I remember, as a kid, assembling a crystal radio kit like the one below from Radio Shack, probably in the early 1970’s. I don’t recall if it was for a school project or an activity in Cub Scouts. I was fascinated by being able to listen to AM radio stations, like WLS in Chicago, Illinois, which was 125 miles away, without any power.
My older brother and I had a set of “Lake Transceiver” walkie-talkies that we used around the neighborhood. They would have operated on CB channel 14 in the 27MHz band at probably 500mw. Ours were blue.
I got interested in “Citizen’s Band” (CB) and amateur radio as a kid in the 1970’s, and had started to study the ARRL Novice license manual as well as some other books and magazines. My mother had a friend whose husband was a ham, Steve Belter (N9IP), at Purdue University in West Lafayette, Indiana. We arranged to go over on Saturday mornings to study, but got distracted with the microcomputers that he was working with instead. I used to have an old Hallicrafter’s shortwave receiver that probably came from him. In the mid-70’s we moved away from West Lafayette, and my interest in radio waned, as I got involved in computers and programming, which developed into an IT career.
Through the years, I have had CB radios in my pickup trucks, and picked up a couple of sets of FRS radios for camping with the kids. We also discovered that they were very handy when backing in a trailer, so that my wife could give directions without having to shout. The kids could each take an FRS radio with them in the campground and we could keep tabs on them.
As the kids got older, and cell phones become commonplace, we stopped using the FRS radios, as we just used the phones instead. A couple of years ago, though, we started “camping” (with a 30′ travel trailer) at an RV park near Blue Mesa Reservoir outside of Gunnison, Colorado. It’s just far enough outside of town, and set back in a small canyon, so that there is no cell phone coverage. We weren’t able to use phones for guidance when backing the trailer into a spot.
I decided to look into a new set of FRS radios, since I didn’t know where we had put the old ones, and I figured that after 15 years we were due for a new set. I discovered that there were many more options for GMRS radios that were more powerful, and had the ability to use repeaters for greater range. I found that there a number of GMRS repeaters in Colorado, so I applied for a GMRS license (WRDD240) and purchased a couple of Midland GXT1000VP4 handhelds and an MXT115 mobile. Then I discovered that the handhelds are not repeater capable, and the mobile cannot do “split tones” with different CTCSS codes for transmit and receive, which seems to be a common setup for some reason. The only way to fully utilize many of the GMRS repeaters is to use older wideband equipment, much of it Part 90 commercial/Land Mobile gear, which have to be programmed using old Windows applications. There is not much equipment that is Part 95 accepted, and very little that is currently produced, aside from some cheap gear. While I still have and use the GMRS radios, I decided that if GMRS was going to be that much work, I might as well get my amateur license! That way, at least, I could use new gear.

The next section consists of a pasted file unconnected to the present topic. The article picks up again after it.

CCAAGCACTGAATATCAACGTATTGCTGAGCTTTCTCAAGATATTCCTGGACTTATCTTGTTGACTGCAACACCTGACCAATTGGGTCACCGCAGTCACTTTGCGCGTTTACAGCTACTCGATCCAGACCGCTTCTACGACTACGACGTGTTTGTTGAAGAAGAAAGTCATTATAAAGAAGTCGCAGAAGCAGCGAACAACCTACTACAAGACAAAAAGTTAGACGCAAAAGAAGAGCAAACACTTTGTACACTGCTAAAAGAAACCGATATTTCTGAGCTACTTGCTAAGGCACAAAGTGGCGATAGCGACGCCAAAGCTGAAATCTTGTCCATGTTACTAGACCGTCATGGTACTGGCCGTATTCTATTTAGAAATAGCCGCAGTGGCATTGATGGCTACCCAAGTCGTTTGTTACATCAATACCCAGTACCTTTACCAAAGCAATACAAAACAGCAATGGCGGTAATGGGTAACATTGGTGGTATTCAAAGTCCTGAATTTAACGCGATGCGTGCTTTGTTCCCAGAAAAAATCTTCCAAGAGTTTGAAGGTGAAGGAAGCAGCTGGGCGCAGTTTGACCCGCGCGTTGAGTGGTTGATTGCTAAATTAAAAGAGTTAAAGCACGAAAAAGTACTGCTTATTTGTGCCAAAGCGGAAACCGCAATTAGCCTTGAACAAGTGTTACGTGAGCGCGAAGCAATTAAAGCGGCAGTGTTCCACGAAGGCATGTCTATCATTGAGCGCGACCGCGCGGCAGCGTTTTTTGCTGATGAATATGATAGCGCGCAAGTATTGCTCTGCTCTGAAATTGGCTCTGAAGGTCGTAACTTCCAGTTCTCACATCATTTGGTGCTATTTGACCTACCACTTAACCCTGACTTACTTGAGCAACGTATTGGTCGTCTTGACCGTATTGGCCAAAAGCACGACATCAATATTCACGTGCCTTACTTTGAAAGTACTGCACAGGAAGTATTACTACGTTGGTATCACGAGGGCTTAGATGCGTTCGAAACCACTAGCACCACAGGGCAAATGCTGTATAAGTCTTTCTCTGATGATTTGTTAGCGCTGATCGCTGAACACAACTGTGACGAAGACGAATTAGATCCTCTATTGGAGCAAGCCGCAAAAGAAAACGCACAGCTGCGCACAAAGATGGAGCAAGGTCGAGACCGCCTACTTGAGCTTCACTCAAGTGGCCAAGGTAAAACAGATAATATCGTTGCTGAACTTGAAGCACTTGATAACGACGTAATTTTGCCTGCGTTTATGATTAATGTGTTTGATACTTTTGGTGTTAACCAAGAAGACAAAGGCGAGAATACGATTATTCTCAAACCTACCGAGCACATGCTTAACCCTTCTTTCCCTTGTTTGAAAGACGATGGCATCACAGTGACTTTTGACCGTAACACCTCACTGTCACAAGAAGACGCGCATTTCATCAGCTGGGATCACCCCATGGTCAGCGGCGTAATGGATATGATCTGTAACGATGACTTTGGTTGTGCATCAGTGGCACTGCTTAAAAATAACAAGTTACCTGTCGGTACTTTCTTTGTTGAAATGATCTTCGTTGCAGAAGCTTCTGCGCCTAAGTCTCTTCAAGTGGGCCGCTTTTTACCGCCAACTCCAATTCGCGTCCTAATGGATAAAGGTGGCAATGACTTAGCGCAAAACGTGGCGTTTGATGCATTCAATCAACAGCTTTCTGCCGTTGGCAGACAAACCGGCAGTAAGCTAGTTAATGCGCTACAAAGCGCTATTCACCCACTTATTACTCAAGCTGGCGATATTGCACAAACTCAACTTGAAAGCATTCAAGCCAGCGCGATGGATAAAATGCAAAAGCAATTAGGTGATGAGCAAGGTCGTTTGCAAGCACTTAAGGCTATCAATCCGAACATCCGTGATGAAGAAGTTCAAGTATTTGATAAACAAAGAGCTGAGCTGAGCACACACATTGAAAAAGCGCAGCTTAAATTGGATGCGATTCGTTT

I started studying the ARRL Technician License Manual in about March 2019. It seemed that once I was ready to take the test, every weekend that there was a testing session near me, I was out of town. I decided that since the testing fee was the same for either Tech or General, that I would go ahead and study the ARRL General License Manual as well, and then I could try taking both tests at the same time. I passed both tests, and got my General license in July 2019. Initially, I was assigned the callsign KE0WFW, but I applied for a vanity callsign with my initials, and got W0BDT by the end of July.
I started with a Yaesu FT-60R dual-band handheld, with a Diamond SRH77CA antenna, as well as an Ed Fong DBJ-2 roll-up dual-band J-pole. I’ve also gotten an extra rechargable battery pack and rapid charger, and an AA battery pack as a backup, as well as a Heil HTH-Y headset.
Later, I got a Yaesu FT-991A transceiver with a Heil Pro7 headset, and an MFJ-1921 tripod, DXE 25′ telescoping fiberglass mast, with a Diamond X50A dual-band VHF/UHF antenna on top, as well as an MFJ-2299 telescoping rotatable dipole, which consists of an MFJ-347 mount with a pair of 16.9′ telescoping stainless steel whips which will cover from 6m-20m. I installed four 8′ grounding rods, wired together with 4 gauge solid copper wire, connected to the utility panel ground and a pair of PolyPhaser lightning protectors in a DXE entry panel on the side of house. A 1/2″ tinned copper braid connects to a DXE grounding bus bar by the radio, where the equipment is grounded. DX Engineering recommends using an anti-seize compound like Jet-Lube SS-30, which prevents galling in stainless steel fasteners, and reduces oxidation on dissimilar metal contact. I’ve used it on all of the fasteners and connections. I’m using the RV battery from my travel trailer with a West Mountain Radio Epic PwrGate for power when mobile.
I am a member of the American Radio Relay League (ARRL), Colorado Amateur Radio Emergency Services of Douglas and Elbert Counties (ARESDEC), the Colorado Repeater Association, and the Parker Radio Association.